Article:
Opportunities for well-organised growth
We’ve got high hopes for our service, and who knows where the future will take us. It’s early days so far but the amount of Outlines we’ve created so far is steadily growing. We thought DOIs were a good idea to help us manage our ‘assets’ efficiently:
Over time, assets evolve. What started life as for example a single video might come to exist in different electronic formats, in different language versions, in edited or extended variations. New services arise to be offered with your assets. Keeping track of all of these is a challenge in itself. But without efficient management of all this information, sharing content and information with others – whether in a commercial transaction or in a collaborative effort – becomes increasingly difficult. (doi.org)
Iriss ESSS Outline DOIs
As CrossRef explain, when you register with them as a publisher, they give you a DOI prefix. This prefix is unique to your organisation, and allows you to create identifiers that are also unique to your organisation. CrossRef give you your DOI prefix (our prefix is 10.31583). Then you must come up with a suffix pattern that works for your organisation. There are rules about what characters you can use in suffixes and recommendations as to how you should make these work for your own organisation. We’ve decided that our suffixes will be “esss.” followed by the date the product was published.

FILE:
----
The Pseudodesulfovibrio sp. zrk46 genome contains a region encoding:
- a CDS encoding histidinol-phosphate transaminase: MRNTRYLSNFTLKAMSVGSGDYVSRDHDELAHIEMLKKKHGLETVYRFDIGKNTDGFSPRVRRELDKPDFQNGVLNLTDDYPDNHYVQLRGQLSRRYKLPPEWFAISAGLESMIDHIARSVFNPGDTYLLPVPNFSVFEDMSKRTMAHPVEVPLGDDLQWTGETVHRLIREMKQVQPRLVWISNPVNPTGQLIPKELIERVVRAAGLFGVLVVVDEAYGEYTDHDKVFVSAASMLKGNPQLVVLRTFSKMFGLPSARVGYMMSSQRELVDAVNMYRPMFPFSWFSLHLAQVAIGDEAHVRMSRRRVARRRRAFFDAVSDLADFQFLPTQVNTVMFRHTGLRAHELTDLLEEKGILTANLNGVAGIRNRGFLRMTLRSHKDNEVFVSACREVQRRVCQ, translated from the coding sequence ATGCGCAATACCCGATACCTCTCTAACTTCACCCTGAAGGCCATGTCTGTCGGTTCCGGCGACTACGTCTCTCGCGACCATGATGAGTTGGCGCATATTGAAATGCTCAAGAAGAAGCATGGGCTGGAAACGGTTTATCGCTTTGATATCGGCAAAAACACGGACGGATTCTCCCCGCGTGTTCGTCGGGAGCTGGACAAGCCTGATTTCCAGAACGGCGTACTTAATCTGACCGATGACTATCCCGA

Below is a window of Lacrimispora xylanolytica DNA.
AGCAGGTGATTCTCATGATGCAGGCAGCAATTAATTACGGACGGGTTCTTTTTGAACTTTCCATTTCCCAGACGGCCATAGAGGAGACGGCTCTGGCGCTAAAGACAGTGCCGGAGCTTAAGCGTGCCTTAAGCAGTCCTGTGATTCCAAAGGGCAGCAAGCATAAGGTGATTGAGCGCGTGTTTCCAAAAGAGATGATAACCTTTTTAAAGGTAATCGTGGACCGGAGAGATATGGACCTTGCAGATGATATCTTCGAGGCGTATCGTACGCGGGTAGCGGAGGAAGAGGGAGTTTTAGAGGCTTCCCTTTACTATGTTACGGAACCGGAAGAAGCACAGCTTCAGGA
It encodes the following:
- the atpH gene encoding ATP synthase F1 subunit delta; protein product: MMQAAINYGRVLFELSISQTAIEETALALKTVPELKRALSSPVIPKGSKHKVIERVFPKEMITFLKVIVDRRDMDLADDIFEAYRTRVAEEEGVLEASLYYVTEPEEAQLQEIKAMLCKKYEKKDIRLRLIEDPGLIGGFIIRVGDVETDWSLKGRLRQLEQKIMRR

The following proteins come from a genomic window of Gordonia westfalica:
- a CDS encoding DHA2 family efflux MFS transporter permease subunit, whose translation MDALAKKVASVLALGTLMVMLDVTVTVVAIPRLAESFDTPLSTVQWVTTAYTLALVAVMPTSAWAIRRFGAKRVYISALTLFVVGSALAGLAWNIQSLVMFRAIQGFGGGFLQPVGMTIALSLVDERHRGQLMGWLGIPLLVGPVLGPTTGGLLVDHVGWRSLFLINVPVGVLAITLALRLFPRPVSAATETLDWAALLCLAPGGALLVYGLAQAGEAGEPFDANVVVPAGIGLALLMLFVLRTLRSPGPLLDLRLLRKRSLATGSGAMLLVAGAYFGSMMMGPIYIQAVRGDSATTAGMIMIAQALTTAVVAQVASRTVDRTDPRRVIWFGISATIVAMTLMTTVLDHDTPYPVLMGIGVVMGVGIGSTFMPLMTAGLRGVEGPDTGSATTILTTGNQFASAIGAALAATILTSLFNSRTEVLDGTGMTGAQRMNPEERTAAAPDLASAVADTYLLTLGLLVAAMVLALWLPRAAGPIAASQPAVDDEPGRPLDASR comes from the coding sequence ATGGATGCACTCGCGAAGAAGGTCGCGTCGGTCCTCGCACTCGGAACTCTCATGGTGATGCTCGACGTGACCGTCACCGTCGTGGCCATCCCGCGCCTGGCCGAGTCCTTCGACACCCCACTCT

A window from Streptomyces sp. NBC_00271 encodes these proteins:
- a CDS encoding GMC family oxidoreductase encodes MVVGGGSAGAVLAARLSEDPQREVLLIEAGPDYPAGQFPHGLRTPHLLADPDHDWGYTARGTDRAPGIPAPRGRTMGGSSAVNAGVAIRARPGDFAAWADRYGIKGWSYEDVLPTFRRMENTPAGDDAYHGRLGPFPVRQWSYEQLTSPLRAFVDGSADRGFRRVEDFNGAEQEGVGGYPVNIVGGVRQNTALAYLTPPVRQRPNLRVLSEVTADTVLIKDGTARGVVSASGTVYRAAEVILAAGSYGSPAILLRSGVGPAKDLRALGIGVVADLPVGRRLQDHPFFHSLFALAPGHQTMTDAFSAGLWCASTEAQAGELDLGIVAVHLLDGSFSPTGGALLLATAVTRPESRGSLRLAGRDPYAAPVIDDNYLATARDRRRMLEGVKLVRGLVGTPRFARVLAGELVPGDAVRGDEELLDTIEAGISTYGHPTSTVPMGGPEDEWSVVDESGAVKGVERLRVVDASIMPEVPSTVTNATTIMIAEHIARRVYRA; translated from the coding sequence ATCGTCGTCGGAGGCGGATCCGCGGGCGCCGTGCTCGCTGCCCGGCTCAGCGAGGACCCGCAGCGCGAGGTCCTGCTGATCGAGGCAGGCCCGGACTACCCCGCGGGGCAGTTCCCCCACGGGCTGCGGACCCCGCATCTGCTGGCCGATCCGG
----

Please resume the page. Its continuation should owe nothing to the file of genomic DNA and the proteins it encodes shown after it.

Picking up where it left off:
Together these two pieces of information give you an identifier that is unique to that specific piece of work. So for example, the first Outline we’ve assigned a DOI to is the ESSS Outline: Experiential therapies for children who have experienced trauma, and its DOI is 10.31583/esss.20180723.
Once we’ve registered this information with Crossref, the identifier can be used as a way to persistently link to the output. The link looks like this: https://doi.org/10.31583/esss.20180723
The process of depositing metadata with Crossref is quick and easy and there’s a whole range of tools available to us now we’re registered with Crossref. We’re looking forward to seeing how the process and resources work for us in the future.